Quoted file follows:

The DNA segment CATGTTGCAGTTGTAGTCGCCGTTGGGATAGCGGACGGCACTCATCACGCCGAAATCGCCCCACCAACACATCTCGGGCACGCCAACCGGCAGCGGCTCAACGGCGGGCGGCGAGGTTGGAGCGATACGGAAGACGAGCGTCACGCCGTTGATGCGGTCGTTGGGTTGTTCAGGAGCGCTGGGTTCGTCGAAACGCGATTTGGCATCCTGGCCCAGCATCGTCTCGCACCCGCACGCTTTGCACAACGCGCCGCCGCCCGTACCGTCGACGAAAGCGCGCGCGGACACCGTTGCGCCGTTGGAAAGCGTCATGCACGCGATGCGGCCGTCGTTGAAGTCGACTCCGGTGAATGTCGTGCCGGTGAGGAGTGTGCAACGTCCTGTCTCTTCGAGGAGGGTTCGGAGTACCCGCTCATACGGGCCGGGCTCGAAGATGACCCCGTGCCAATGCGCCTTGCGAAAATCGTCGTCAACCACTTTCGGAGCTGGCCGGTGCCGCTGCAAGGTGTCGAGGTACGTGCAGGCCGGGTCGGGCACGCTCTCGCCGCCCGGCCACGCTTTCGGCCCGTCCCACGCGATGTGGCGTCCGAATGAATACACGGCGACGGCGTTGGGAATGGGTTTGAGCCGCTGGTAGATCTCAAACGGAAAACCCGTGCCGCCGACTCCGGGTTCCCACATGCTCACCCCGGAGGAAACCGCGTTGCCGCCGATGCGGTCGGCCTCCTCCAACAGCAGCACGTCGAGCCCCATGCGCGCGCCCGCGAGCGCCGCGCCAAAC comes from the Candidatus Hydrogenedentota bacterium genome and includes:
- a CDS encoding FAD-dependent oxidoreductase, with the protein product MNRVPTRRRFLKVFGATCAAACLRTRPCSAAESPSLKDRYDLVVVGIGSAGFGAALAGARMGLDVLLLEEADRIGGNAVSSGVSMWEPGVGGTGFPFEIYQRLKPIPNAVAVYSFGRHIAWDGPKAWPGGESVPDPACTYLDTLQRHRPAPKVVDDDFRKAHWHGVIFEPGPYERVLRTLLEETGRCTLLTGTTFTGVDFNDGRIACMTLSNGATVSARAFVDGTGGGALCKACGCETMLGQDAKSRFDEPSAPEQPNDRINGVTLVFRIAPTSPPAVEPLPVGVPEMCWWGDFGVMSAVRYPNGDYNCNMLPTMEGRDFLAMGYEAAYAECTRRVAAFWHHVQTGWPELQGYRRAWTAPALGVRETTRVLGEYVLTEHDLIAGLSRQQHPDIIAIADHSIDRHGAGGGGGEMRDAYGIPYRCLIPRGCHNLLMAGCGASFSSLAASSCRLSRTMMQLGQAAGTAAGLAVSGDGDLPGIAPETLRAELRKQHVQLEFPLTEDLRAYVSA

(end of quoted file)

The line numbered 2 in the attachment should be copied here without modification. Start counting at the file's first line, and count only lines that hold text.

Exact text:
- a CDS encoding FAD-dependent oxidoreductase, with the protein product MNRVPTRRRFLKVFGATCAAACLRTRPCSAAESPSLKDRYDLVVVGIGSAGFGAALAGARMGLDVLLLEEADRIGGNAVSSGVSMWEPGVGGTGFPFEIYQRLKPIPNAVAVYSFGRHIAWDGPKAWPGGESVPDPACTYLDTLQRHRPAPKVVDDDFRKAHWHGVIFEPGPYERVLRTLLEETGRCTLLTGTTFTGVDFNDGRIACMTLSNGATVSARAFVDGTGGGALCKACGCETMLGQDAKSRFDEPSAPEQPNDRINGVTLVFRIAPTSPPAVEPLPVGVPEMCWWGDFGVMSAVRYPNGDYNCNMLPTMEGRDFLAMGYEAAYAECTRRVAAFWHHVQTGWPELQGYRRAWTAPALGVRETTRVLGEYVLTEHDLIAGLSRQQHPDIIAIADHSIDRHGAGGGGGEMRDAYGIPYRCLIPRGCHNLLMAGCGASFSSLAASSCRLSRTMMQLGQAAGTAAGLAVSGDGDLPGIAPETLRAELRKQHVQLEFPLTEDLRAYVSA